“The questions that are driven are modeled by a teacher. So the students begin to have the good sense of asking, ‘What questions should I be asking when I read something?’
“And at the same time, that predictability becomes a transferrable skill to science. Science is all about prediction, research questions, your findings and your conclusion, which is the same as prediction, questioning, clarifying and summarizing in reading.
“Kids begin to make that transferrable connection, realizing I can predict my outcome of research in science. I can ask myself guided questions to get to a particular outcome.’
“I tell people, when you can integrate reading and science and predict why chairs roll, let’s read it. Let’s ask ourselves some questions.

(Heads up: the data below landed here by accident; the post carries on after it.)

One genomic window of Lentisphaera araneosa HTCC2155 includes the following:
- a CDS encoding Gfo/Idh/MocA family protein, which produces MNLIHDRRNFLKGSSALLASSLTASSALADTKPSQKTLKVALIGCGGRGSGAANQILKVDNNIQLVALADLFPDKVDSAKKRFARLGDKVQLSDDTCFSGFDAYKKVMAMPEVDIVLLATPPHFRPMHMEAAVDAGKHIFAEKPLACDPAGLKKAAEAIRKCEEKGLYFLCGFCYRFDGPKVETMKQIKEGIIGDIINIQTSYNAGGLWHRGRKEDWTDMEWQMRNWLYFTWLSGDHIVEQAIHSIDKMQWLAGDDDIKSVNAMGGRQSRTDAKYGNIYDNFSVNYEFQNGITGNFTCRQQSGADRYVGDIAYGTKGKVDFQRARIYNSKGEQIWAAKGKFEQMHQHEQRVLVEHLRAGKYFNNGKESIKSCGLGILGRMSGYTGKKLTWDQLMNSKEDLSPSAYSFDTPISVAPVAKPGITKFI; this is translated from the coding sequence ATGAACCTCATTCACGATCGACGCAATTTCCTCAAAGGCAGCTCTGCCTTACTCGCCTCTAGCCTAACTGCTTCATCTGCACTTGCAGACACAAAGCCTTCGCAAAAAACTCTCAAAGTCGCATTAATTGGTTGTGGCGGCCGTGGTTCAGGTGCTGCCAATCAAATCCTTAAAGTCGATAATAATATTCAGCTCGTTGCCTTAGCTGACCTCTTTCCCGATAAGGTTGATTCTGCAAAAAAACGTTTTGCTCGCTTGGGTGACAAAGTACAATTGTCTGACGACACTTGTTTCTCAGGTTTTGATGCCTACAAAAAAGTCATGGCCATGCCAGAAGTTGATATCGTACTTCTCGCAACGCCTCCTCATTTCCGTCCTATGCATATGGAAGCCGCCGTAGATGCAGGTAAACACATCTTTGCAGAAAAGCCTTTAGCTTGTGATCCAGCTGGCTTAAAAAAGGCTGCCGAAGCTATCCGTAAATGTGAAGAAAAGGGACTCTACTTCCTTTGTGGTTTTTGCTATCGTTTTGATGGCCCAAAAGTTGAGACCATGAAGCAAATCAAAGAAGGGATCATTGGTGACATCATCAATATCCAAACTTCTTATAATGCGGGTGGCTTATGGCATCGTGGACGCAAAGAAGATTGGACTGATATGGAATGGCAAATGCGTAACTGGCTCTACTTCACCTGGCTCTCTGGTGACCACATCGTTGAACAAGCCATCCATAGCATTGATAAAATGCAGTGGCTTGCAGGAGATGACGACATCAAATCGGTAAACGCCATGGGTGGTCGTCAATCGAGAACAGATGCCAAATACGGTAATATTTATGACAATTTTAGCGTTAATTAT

“So now you’re challenging kids to develop a thinking mechanism within themselves, to think how to think when they read certain things. It will eventually become the skill that they naturally do after they’ve been trained so often in doing it.
“When they begin to transfer that to any other situation, that’s the whole idea of execution of education. You may have all the knowledge base, but if you’re not able to transfer it to life, it becomes wasted stored knowledge.”
Durant said he’s a believer of top-down, pluralistic leadership.
“You invest in others what you’re passionate about, making certain things are in your agenda that others are able to lead. And you allow them to lead in that capacity,” Durant said.